She was old school like that. She didn’t think she was entitled to anything. God put this trial on her for a reason and her faith allowed her to face it with courage, not self-pity.

It still does.

Mother played tennis, too. She had a killer serve, and she could return about half, so she broke even in her matches. I never saw her play softball, but I saw her play tennis at the courts in Midfield. She was good, but she could never beat Aunt Dit, which really pissed her off.

They did not get along, as you might be suspecting.

So back to the war.

Mother’s buddy and next door neighbor, Bobby Mauldin, an only child, died on Okinawa. Several boys who had enlisted at 18, but before they graduated, came home and went back to school, which must’ve been weird for everybody involved.

Arnold Veazey was promoted to Major. In early 1944, he took off from an airfield in North Africa for a bombing mission in Italy. He never returned and was listed as M.I.A.

Mother was devastated. She cried for two days.

The other two cousins, Billy and Billy, both made it home. I have no idea of what their time in service was like.

Otherwise, Mother had a fairly normal life during the war, all things considered. However, in 1946, after the armistice, a new surgeon with military experience repairing battle-broken bodies came to Birmingham. His name was William Shannon and he was an expert at bone transplants, something new that came out of the war.

Dr. Herb got Mother an appointment in early 1948, after she stopped growing. She was seventeen, and she had an academic scholarship to the Alabama Polytechnic Institute, now Auburn University, starting in the fall.

Her life was about to change in more ways than she could ever imagine, but she had a more immediate concern. It was called senior prom, and it was a really big freaking deal for the Hueytown High class of 1948.

For Mother, it was even bigger. Not only had she never been kissed, she’d never even been asked out on a date!


Cowboy Boots


Mother took me with her everywhere when I was little, unless she was working, and sometimes even then. She let me ride in the huge front seat of the ‘58 Ford with auto transmission she bought with money she earned tutoring dyslexic kids and substitute teaching. That was back in the day when the government let people make their own mistakes and the insurance companies be damned. There weren’t any factory-installed seatbelts and child-seats hadn’t even been dreamed of yet.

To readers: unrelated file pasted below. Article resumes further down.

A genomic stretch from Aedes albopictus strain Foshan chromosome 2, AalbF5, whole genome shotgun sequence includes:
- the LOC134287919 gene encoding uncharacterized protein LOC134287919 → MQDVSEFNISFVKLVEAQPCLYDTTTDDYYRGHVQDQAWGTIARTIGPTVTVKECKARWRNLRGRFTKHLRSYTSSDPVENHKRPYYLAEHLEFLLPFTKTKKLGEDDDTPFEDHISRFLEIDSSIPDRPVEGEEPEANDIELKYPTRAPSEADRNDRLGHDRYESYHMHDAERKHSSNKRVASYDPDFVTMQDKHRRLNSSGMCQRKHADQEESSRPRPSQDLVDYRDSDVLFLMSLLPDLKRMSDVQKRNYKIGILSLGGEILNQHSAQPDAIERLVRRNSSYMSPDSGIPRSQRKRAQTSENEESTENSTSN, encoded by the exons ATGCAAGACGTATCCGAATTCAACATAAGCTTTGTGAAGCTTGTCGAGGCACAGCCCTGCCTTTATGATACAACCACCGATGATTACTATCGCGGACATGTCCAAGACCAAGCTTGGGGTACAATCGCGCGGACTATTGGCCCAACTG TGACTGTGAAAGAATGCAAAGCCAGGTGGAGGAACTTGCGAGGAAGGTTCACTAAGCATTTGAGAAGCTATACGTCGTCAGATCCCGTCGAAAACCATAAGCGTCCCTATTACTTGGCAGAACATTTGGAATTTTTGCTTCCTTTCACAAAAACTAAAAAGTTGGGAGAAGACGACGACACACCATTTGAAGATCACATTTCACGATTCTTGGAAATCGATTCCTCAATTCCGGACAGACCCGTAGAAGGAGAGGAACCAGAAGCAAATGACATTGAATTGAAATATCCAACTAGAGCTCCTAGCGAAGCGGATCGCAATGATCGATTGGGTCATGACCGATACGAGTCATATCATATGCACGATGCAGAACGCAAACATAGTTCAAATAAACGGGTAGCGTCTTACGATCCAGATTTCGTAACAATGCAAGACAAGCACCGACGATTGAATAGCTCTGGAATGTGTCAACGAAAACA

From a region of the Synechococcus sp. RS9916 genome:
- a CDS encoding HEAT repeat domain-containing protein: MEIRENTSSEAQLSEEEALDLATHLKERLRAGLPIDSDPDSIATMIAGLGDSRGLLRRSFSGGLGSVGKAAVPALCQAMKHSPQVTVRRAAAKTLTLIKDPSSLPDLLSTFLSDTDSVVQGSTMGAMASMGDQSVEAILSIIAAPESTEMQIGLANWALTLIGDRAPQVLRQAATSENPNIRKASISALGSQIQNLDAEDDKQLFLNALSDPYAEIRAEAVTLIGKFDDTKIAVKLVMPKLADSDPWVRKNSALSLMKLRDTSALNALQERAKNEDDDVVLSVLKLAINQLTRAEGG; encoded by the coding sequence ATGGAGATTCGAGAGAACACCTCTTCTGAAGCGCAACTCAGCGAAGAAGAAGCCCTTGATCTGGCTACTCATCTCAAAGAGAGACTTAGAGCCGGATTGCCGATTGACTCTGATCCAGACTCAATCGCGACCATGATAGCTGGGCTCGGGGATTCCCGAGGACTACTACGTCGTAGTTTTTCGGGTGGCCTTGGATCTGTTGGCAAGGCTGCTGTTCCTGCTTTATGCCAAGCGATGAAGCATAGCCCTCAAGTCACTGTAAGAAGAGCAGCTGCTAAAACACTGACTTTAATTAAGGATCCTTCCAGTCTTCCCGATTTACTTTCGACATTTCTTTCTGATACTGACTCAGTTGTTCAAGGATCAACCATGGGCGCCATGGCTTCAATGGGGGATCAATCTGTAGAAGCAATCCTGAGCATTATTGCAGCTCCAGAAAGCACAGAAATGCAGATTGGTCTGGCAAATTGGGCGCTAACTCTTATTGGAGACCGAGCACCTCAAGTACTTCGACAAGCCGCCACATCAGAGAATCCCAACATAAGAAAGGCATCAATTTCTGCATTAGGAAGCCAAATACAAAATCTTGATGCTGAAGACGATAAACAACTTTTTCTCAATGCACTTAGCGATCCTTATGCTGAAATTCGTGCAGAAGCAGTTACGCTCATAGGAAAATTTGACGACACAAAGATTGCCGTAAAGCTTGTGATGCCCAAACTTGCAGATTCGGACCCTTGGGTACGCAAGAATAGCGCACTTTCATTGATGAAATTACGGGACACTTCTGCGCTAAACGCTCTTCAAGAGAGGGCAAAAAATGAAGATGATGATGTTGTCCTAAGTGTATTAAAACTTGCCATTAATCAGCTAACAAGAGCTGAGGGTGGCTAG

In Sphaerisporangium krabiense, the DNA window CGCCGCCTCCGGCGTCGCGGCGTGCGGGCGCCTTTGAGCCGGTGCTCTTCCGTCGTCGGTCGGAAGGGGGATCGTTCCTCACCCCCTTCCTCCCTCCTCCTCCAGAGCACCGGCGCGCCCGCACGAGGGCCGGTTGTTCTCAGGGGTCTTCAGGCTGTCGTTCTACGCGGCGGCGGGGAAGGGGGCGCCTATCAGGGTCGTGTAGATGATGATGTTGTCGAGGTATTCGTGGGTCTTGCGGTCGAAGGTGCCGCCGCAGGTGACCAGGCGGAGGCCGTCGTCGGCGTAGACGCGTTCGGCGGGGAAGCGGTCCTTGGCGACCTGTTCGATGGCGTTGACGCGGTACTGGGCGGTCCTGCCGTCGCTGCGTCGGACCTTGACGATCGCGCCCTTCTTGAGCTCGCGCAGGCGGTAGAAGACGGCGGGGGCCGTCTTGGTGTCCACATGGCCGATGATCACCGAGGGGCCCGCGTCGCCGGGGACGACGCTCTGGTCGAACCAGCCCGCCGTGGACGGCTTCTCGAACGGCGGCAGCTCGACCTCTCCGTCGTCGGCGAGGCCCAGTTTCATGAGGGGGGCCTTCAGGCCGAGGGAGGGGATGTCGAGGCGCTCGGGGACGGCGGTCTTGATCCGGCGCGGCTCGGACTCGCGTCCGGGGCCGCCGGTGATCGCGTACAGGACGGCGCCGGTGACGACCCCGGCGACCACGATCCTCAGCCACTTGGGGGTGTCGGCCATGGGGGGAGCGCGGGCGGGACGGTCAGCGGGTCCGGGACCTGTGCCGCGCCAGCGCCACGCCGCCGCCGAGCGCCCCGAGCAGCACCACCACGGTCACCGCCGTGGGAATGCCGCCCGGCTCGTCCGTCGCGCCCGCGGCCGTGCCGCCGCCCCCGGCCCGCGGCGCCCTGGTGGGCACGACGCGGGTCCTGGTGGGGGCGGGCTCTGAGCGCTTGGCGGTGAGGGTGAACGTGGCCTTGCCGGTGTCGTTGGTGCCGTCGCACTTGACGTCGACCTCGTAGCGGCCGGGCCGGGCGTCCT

One summer day, Mother left my brother and sister with my grandmother, then she and I set out for the huge Farmer’s Market on Finley Avenue in west Birmingham.

I loved that place. That was big time adventure for me at that age, five or six. I loved watching people, asking questions, seeing new stuff.

I was Little Joe Cartwright in my head as we drove past endless miles of steel mills. I had my cowboy hat. I had my six-shooters and even a canteen. I was ready and we were headed to Injun Country.

The only thing I was missing was a pair of cowboy boots. Mother would never buy me any, no matter how much I begged. I watched every western on tv and at the movies when I could talk somebody in to taking me. I pestered her constantly to buy me a pair to match my six-shooters and hat.

She always said no.


Because she said so.

I was a persistent brat, though.

I watched a thunderstorm brewing up ahead, then I asked her for the hundredth time at least, “Hey, Mom, can I get some cowboy boots if I save my allowance and buy them myself?”

She sighed, tapped her fingers on the Bakelite steering wheel for a minute, then she simply said, “No.”


We drove on, me with my arms crossed on my chest and a big-time pout on my face, her watching the storm roll in with some concern now wrinkling her brow.

It started raining before we hit Finlay Avenue. Within seconds came a downpour the likes of which I’d never seen before. A real frog-choker, Pop would’ve called it.

Finlay Avenue was lined by ditches through which side streets had to pass. We were on one such side street in a black neighborhood. By the time we hit the ditch, it was filled to overflowing. Mother tried to go through it, but the car stalled, and there we sat, watching the torrent swirl around and past us while rain still fell by the bucketful.

“What we gonna do now, Momma?” I asked her, too clueless to be concerned. I splashed my sneakers in the slowly-rising water and laughed.

I laughed a lot as a kid.

She let out a big sigh and drummed her fingers on the steering wheel again, something she did a lot when she was thinking.

“I guess I’m gonna get wet,” she said, sounding resigned to it. “You’re gonna stay here and guard the car from Injuns, okay, Buddy?”

Darn tootin’ I would!